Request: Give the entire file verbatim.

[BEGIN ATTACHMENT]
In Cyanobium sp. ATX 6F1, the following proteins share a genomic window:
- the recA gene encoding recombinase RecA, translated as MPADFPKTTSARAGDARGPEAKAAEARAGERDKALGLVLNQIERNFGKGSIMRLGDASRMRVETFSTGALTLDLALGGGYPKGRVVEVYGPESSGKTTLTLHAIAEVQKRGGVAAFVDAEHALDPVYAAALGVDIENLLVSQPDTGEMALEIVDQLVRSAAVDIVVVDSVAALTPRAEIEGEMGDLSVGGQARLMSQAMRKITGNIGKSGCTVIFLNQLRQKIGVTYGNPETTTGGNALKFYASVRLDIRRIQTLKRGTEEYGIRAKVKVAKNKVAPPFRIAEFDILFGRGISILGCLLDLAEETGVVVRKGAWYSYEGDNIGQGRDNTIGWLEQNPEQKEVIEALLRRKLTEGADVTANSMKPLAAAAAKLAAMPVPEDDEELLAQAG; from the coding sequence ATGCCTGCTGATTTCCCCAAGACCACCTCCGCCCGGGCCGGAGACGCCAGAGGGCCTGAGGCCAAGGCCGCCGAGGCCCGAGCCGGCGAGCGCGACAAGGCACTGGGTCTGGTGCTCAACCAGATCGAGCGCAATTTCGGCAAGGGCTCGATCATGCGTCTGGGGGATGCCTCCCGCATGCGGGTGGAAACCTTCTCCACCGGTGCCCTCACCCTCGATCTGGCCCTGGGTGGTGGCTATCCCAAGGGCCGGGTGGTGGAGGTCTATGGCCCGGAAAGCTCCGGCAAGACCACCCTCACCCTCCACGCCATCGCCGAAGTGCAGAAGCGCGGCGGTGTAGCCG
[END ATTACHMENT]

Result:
In Cyanobium sp. ATX 6F1, the following proteins share a genomic window:
- the recA gene encoding recombinase RecA, translated as MPADFPKTTSARAGDARGPEAKAAEARAGERDKALGLVLNQIERNFGKGSIMRLGDASRMRVETFSTGALTLDLALGGGYPKGRVVEVYGPESSGKTTLTLHAIAEVQKRGGVAAFVDAEHALDPVYAAALGVDIENLLVSQPDTGEMALEIVDQLVRSAAVDIVVVDSVAALTPRAEIEGEMGDLSVGGQARLMSQAMRKITGNIGKSGCTVIFLNQLRQKIGVTYGNPETTTGGNALKFYASVRLDIRRIQTLKRGTEEYGIRAKVKVAKNKVAPPFRIAEFDILFGRGISILGCLLDLAEETGVVVRKGAWYSYEGDNIGQGRDNTIGWLEQNPEQKEVIEALLRRKLTEGADVTANSMKPLAAAAAKLAAMPVPEDDEELLAQAG; from the coding sequence ATGCCTGCTGATTTCCCCAAGACCACCTCCGCCCGGGCCGGAGACGCCAGAGGGCCTGAGGCCAAGGCCGCCGAGGCCCGAGCCGGCGAGCGCGACAAGGCACTGGGTCTGGTGCTCAACCAGATCGAGCGCAATTTCGGCAAGGGCTCGATCATGCGTCTGGGGGATGCCTCCCGCATGCGGGTGGAAACCTTCTCCACCGGTGCCCTCACCCTCGATCTGGCCCTGGGTGGTGGCTATCCCAAGGGCCGGGTGGTGGAGGTCTATGGCCCGGAAAGCTCCGGCAAGACCACCCTCACCCTCCACGCCATCGCCGAAGTGCAGAAGCGCGGCGGTGTAGCCG